Press "Enter" to skip to content

What is left to fear: 24 hours in Capitol Hill

Moving through the pockmarked world, warm eye contact with strangers, heaven on Earth — I’m talking about a world that is possible with love, when one can look beyond fear. 

This is where we drop in. One quick shuffle shot southbound on Broadway. More specifically, I’m heading to Cal Anderson Park to meet my escort for the evening. The clock reads something like 7:30. It’s a little after dusk, the sky has gone black like a ripe plum, and all the lights have come on. 

I pass hollow storefronts that have an easy, locked away glow and packed-out restaurants with a million little stories streaming out into the street. There are people all around, as Capitol Hill should have, so logic indicates that it’s best to keep your back to the brick, phone in your pocket, and eyes forward. Right? 

24 hours in Capitol Hill, from dusk to dusk, I’m here because this is one of the places where everyone is — junkies, students, drifters, and CEOs, and they’re here for a million different reasons which I’m willing to bet boils down to — this is where their people are. We can’t exist alone, and that’s what I suspect as I jerkily rush into the night. 

But if that’s so, then why am I terrified of you? 

Standing on a street corner with strangers, nine times out of ten — no one says a damn thing to each other — but these are our siblings, are they not? Just as fleshy and soft as you are. What does this lead-tongued fear keep us from? What exists just beyond the fear? Tonight, I want to know people more than I want the safety of my crystal box. This takes practice. 


A low hum is kicking up, I am on the very edge of Cal — unequal parts shadow and white light — making a B-line for the dugout where my friend waits, legs crossed and smoking a cigarette. This is where the night begins, on the charged concrete steps, facing headlights on Pine Street. 

Staying awake is the easy part, this is well-traced territory for me. I know the key to keeping morale high is to remain satisfied: well-watered, well-fed, well-pissed, and a little bit of dignity. Ergo, I carry some toner and sunscreen in my pocket next to pepper spray. The real challenge is just being in the moment, in letting the night find you, in having that trust in the world around you. 

Thank God I am with someone who made that easier. 

We passed a can of beer back and forth across the barren Seattle University campus, loosely acidic on my empty stomach. Outside Rhein Haus, there’s a crash of security guards checking the IDs of the little black dresses that clammer out from tinted windows and curl around them. Screams and lights, you can’t tell if they’re fighting or if they’re just that excited.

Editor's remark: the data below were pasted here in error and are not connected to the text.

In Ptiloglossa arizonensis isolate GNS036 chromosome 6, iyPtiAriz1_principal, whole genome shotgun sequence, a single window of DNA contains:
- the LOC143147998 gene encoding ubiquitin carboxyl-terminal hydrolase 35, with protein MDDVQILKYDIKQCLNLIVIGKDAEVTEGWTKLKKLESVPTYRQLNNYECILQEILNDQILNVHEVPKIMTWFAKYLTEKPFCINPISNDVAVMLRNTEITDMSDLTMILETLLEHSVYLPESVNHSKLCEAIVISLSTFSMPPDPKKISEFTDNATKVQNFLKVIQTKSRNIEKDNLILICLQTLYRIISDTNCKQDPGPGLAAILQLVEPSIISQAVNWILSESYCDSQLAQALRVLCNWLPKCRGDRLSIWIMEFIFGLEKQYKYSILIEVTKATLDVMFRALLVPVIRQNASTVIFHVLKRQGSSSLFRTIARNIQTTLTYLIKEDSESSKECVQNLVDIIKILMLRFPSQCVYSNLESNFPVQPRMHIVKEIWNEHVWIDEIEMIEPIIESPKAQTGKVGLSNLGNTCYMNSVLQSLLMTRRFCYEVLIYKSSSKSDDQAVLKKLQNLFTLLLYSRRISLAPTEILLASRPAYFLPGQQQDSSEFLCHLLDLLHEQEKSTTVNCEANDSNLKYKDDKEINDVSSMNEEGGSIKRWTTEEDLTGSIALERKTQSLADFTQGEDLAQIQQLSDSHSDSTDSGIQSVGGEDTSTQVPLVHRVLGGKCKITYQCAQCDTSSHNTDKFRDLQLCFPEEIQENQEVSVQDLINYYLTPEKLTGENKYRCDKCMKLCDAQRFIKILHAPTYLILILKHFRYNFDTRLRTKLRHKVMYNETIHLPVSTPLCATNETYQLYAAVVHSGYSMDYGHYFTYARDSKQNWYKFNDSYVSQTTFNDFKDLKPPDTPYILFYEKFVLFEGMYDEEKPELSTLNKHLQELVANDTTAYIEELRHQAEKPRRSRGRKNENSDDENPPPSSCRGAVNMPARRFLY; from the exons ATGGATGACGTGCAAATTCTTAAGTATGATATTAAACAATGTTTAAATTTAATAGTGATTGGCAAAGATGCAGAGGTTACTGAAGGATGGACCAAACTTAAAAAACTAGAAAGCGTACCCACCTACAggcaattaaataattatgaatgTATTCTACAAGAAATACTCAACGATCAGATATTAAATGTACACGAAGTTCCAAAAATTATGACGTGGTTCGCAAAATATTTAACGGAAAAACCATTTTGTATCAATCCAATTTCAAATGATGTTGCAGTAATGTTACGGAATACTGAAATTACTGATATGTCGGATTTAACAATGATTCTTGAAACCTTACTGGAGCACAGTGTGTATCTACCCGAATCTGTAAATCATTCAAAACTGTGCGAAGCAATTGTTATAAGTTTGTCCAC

I want to talk to the security guards, but there’s lead in my gut. My brain knows nothing bad will happen, but my heart doesn’t. It is difficult to act until feelings sync with knowledge. I’m looking down the barrel of the night and nerves are kicking, ‘cause passivity just won’t do. There will be a cost. 

We’re still just witnesses when a blue-eyed, denim evangelist rushes past with this boy in tow. He carries a wrapped plastic banner over his shoulder like a cross, his pace is quick, a dead strut. 

Without a word, we’re keeping pace. What does his plastic read? I can’t wait to know. He unravels on the corner of 11th Ave and E Pike. My friend recognized this man as the same preacher type that got dropped on this very road a weekend earlier. The boy, all black in a U.S Army hoodie, is beginning to preach into a microphone when we lean in with a couple of questions. 

Victoria Winter | The Seattle Collegian The evangelist on the corner of 11th and Pike.

Diamond-pointed malice in his eyes, looking only the bluer from his tan as he expounds the mainline for us. It goes like this: The Lord will not receive us in the kingdom of heaven unless we change, “When you really get saved and born again, you start hating the world, hate sin, hate the world, and hate people. The bible says that any man who loves the world. The love of the father is not in him.”

This man’s God is cold and lonely. I am more interested in the conditions which created him and his God than his carefully-measured, redundant spiel. He says he was raised Christian but was 21 when he found God. The preacher’s vivid depiction of Hell brought him to his knees. 

I struggle to be let in. Like I said, this takes practice. So, I ask him, “What do you experience out here?” I was really asking about his internal experience, but I get anecdotes from him about being assaulted by people and being dragged through the streets.